3. Food and beverage (F&B) establishments. Specific to F&B establishments, while VDS is still required, these establishments will no longer need to conduct VDS checks for their customers. Instead, the onus will be on the individuals dining in to abide by the rules. Random spot-checks will continue to be conducted to ensure that only fully vaccinated persons are dining in at F&B establishments.

    Cinemas with halls that have a capacity of >500 pax must conduct VDS checks if hosting events other than regular cinema business (e.g. church services, live performances, conferences/seminars etc.) Only individuals with a cleared status1 may be admitted.

    Outdoor Screenings

    Outdoor screenings are permitted from 15 March 2022, subject to the mandatory SMMs for cinemas.

    Cinemas must comply with the Mandatory Safe Management Measures (SMMs) for Cinemas (140.57KB)

    1An individual is considered to have a cleared status if he/ she has been:

    a) fully vaccinated, i.e. has received the appropriate regimen of World Health Organisation Emergency Use Listing (WHO EUL) vaccines including their respective duration post-vaccination for the vaccine to be fully effective and had their vaccination records ingested in MOH’s national IT systems,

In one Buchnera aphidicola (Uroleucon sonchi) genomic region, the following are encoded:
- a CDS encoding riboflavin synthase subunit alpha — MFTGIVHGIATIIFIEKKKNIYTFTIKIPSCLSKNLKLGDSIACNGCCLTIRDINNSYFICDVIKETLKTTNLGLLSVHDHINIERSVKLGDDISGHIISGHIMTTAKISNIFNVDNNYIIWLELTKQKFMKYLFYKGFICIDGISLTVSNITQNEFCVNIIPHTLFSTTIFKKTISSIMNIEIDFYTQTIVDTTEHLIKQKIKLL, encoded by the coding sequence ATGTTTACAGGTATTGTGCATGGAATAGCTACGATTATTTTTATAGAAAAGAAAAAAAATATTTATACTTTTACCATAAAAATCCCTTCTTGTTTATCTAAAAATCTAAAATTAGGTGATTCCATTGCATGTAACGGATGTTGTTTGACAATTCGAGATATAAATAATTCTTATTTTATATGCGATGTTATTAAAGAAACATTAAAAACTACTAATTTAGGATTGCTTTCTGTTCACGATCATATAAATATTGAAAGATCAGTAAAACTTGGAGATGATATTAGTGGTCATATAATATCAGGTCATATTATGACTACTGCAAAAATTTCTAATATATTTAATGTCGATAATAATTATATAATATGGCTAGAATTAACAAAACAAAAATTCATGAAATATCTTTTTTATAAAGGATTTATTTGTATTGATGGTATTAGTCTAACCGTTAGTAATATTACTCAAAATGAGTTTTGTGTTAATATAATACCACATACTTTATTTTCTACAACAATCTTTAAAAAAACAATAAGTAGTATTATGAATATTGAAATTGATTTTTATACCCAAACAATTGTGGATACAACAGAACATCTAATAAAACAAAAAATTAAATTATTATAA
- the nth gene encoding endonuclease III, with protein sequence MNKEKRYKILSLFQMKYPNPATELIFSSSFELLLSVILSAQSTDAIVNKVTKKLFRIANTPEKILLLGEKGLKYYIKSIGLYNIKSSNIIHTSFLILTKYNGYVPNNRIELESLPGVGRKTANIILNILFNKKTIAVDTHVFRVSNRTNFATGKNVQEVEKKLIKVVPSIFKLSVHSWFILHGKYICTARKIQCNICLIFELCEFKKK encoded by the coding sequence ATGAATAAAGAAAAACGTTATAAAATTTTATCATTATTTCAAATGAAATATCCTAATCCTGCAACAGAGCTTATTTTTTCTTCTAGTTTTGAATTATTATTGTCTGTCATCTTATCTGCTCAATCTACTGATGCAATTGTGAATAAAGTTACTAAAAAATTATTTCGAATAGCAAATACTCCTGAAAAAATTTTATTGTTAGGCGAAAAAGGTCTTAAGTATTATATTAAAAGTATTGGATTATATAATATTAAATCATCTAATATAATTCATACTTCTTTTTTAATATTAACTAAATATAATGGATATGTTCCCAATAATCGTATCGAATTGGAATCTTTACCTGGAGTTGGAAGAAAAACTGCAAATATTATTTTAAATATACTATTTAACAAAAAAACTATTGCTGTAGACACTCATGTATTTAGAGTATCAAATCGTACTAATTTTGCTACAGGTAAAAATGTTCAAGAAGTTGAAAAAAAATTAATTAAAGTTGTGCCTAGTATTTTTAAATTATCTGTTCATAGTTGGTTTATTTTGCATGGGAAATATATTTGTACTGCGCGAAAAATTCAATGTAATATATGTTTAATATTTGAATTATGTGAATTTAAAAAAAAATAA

b) recovered from COVID-19 within the last 180 days after infection, or 

    c) medically ineligible for COVID-19 vaccines, with valid proof. Unvaccinated children 12 & below (i.e. born in 2010) are exempted from this requirement.

    Cinemas refer to Golden Village, Cathay Cineplexes, Shaw Theatres, Filmgarde, WE Cinemas, The Projector, Eaglewing Cinematics, Carnival Cinemas and Salt Media@Capital Tower. Other establishments with screening venues that are allowed to open, must also comply with the mandatory SMMs for Cinemas.